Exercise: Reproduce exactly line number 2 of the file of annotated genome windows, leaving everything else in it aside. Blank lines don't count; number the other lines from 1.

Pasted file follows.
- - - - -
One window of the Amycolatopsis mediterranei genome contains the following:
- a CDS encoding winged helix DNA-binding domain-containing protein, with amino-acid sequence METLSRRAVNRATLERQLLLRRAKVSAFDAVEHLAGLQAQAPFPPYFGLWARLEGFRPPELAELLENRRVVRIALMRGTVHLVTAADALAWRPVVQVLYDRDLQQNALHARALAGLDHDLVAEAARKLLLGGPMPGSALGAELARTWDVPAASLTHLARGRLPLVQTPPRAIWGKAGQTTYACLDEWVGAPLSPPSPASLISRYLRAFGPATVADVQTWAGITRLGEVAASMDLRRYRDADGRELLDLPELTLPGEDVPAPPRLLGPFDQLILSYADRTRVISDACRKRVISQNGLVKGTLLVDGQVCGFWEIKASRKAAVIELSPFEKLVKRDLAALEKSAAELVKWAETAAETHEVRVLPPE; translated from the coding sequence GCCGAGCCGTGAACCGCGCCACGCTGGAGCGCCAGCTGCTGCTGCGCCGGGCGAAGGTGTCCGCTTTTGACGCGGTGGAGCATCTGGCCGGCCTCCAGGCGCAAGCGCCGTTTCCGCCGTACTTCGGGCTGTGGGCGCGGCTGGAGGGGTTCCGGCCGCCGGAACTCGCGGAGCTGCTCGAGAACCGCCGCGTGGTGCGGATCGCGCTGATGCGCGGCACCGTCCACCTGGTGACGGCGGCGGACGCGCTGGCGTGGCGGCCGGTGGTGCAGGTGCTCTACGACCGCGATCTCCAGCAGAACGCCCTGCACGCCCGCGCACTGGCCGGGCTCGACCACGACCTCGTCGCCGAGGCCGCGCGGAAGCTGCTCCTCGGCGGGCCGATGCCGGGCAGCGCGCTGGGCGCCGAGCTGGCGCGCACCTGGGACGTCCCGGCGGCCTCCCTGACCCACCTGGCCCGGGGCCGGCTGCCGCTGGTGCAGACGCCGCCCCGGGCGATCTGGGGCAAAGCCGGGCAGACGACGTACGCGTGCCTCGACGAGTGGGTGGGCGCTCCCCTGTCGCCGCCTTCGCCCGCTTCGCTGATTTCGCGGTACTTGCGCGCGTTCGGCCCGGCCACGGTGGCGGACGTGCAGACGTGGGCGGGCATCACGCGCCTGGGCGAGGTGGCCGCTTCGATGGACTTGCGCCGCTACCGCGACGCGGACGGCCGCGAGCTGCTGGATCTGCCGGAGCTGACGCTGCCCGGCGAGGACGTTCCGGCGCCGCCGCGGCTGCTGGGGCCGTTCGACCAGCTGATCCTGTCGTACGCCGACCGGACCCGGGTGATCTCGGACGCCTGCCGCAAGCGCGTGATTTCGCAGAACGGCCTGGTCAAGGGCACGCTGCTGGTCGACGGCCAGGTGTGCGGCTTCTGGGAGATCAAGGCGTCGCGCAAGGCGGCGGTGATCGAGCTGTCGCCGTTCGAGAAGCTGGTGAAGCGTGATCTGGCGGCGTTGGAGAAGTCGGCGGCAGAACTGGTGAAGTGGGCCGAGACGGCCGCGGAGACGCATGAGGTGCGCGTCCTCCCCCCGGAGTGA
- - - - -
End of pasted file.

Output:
- a CDS encoding winged helix DNA-binding domain-containing protein, with amino-acid sequence METLSRRAVNRATLERQLLLRRAKVSAFDAVEHLAGLQAQAPFPPYFGLWARLEGFRPPELAELLENRRVVRIALMRGTVHLVTAADALAWRPVVQVLYDRDLQQNALHARALAGLDHDLVAEAARKLLLGGPMPGSALGAELARTWDVPAASLTHLARGRLPLVQTPPRAIWGKAGQTTYACLDEWVGAPLSPPSPASLISRYLRAFGPATVADVQTWAGITRLGEVAASMDLRRYRDADGRELLDLPELTLPGEDVPAPPRLLGPFDQLILSYADRTRVISDACRKRVISQNGLVKGTLLVDGQVCGFWEIKASRKAAVIELSPFEKLVKRDLAALEKSAAELVKWAETAAETHEVRVLPPE; translated from the coding sequence GCCGAGCCGTGAACCGCGCCACGCTGGAGCGCCAGCTGCTGCTGCGCCGGGCGAAGGTGTCCGCTTTTGACGCGGTGGAGCATCTGGCCGGCCTCCAGGCGCAAGCGCCGTTTCCGCCGTACTTCGGGCTGTGGGCGCGGCTGGAGGGGTTCCGGCCGCCGGAACTCGCGGAGCTGCTCGAGAACCGCCGCGTGGTGCGGATCGCGCTGATGCGCGGCACCGTCCACCTGGTGACGGCGGCGGACGCGCTGGCGTGGCGGCCGGTGGTGCAGGTGCTCTACGACCGCGATCTCCAGCAGAACGCCCTGCACGCCCGCGCACTGGCCGGGCTCGACCACGACCTCGTCGCCGAGGCCGCGCGGAAGCTGCTCCTCGGCGGGCCGATGCCGGGCAGCGCGCTGGGCGCCGAGCTGGCGCGCACCTGGGACGTCCCGGCGGCCTCCCTGACCCACCTGGCCCGGGGCCGGCTGCCGCTGGTGCAGACGCCGCCCCGGGCGATCTGGGGCAAAGCCGGGCAGACGACGTACGCGTGCCTCGACGAGTGGGTGGGCGCTCCCCTGTCGCCGCCTTCGCCCGCTTCGCTGATTTCGCGGTACTTGCGCGCGTTCGGCCCGGCCACGGTGGCGGACGTGCAGACGTGGGCGGGCATCACGCGCCTGGGCGAGGTGGCCGCTTCGATGGACTTGCGCCGCTACCGCGACGCGGACGGCCGCGAGCTGCTGGATCTGCCGGAGCTGACGCTGCCCGGCGAGGACGTTCCGGCGCCGCCGCGGCTGCTGGGGCCGTTCGACCAGCTGATCCTGTCGTACGCCGACCGGACCCGGGTGATCTCGGACGCCTGCCGCAAGCGCGTGATTTCGCAGAACGGCCTGGTCAAGGGCACGCTGCTGGTCGACGGCCAGGTGTGCGGCTTCTGGGAGATCAAGGCGTCGCGCAAGGCGGCGGTGATCGAGCTGTCGCCGTTCGAGAAGCTGGTGAAGCGTGATCTGGCGGCGTTGGAGAAGTCGGCGGCAGAACTGGTGAAGTGGGCCGAGACGGCCGCGGAGACGCATGAGGTGCGCGTCCTCCCCCCGGAGTGA